22 min from A to Z, and I truly wasn’t expecting such a strong reaction. The room got so crowded there was a line to enter it during most of the evening, as people were staying inside and watching it over and over again.
Could you elaborate on your directorial approach to the film and the title you chose for the installation?
Generally when people talk about fixations there’s always a pejorative element to it. A feeling of guilt or shame. Often ridicule. Secrecy. Judgment. For me it was the opposite. In all my work I’ve always been fascinated by the taboo. What’s considered to be the darker side of human nature. What’s hidden and repressed and perceived to be different or abnormal. I believe fixations are what makes us human and unique. And we shouldn’t be ashamed of them.
The film is a love letter of sorts to fixations. A celebration of the different fixations that make us all uniquely who we are. That‘s how I approached each vignette and each fixation. From a point of admiration. With appreciation and a sense of wonder and respect.
On a psychological level, and while conceptualizing each story, I was interested in understanding what is it about each fixation that makes us tick? What’s the mechanism behind it? How do they make one feel? Why one is fixated with a certain behavior or an object but not another?
As for the title, it’s a play on words and was born directly from my overall approach to the film. What drew me to the project in the first place was both it’s visual potential but, even more so, the psychological depth that it offered. In a way, I became fixated with fixations themselves (laughs), and the various expressions and emotional states they produce.
There are as many different fixations as they are people. We all have them, whether we’re aware of them or not, or whether we want to admit that we have them or not. Some are smaller, others fully formed and all consuming. Fixations make us human and we’re all united by them. United in different states as we experience and live out our fixations.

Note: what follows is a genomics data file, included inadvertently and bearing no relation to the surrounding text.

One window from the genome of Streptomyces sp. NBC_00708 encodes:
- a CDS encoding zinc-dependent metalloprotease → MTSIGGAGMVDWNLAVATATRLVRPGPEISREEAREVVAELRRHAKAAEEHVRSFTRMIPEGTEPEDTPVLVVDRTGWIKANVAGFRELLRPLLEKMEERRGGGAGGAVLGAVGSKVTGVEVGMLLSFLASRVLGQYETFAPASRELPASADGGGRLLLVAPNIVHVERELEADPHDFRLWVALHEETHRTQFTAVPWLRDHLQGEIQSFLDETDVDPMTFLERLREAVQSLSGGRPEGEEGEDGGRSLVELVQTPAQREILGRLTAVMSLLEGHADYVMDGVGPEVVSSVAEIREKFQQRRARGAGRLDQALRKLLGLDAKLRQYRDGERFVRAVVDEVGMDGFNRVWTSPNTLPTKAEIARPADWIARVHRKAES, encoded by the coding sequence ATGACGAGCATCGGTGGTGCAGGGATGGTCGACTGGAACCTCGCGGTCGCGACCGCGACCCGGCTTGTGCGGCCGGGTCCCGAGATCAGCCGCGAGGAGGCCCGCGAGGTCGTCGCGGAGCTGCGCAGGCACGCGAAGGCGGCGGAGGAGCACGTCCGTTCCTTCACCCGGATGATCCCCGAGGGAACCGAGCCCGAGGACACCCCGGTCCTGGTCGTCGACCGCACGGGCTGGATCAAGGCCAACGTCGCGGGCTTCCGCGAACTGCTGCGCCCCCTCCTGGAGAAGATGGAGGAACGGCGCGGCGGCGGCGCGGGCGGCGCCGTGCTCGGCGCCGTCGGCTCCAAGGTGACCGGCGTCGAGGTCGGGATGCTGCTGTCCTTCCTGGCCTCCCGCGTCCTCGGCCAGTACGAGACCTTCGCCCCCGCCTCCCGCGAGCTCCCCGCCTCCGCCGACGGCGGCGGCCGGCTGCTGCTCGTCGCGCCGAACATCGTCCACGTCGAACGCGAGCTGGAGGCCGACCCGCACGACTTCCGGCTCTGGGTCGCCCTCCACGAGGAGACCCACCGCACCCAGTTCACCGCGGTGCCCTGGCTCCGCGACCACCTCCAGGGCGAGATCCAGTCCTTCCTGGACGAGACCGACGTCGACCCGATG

Apart from the scope, and the visual and narrative power of the film, what really impressed me was its casting. How did you manage to create such a diverse yet authentic cast?
The right casting has always been incredibly important to me on every project I direct. Without it there’s no point making the film. As everything else in The United States of Fixations, I wanted it to be as diverse as possible. The cast not only includes actors and models, but also NY personalities from dance, fashion and the club scene.
Essentially I had two types of performers – those that took on an imaginary fixation and channeled it, and those that actually identify with a particular fixation.
That was the case with B is for Body Builders, D is for Dominatrix, J is for Jewelry, M is for Make-up, T is for Tattoos and Y is for Yarn – in each case I found individuals who “live out” their fixations everyday and created the film organically around them, drawing from them and their experiences.
Obviously those vignettes are not documentaries, they are still highly stylized and imaginary but the person at the core of them is not an actor playing a Dominatrix but actually a real life Dominatrix. What was amazing is how these beautiful individuals trusted me with their most personal fixations and expressions of themselves.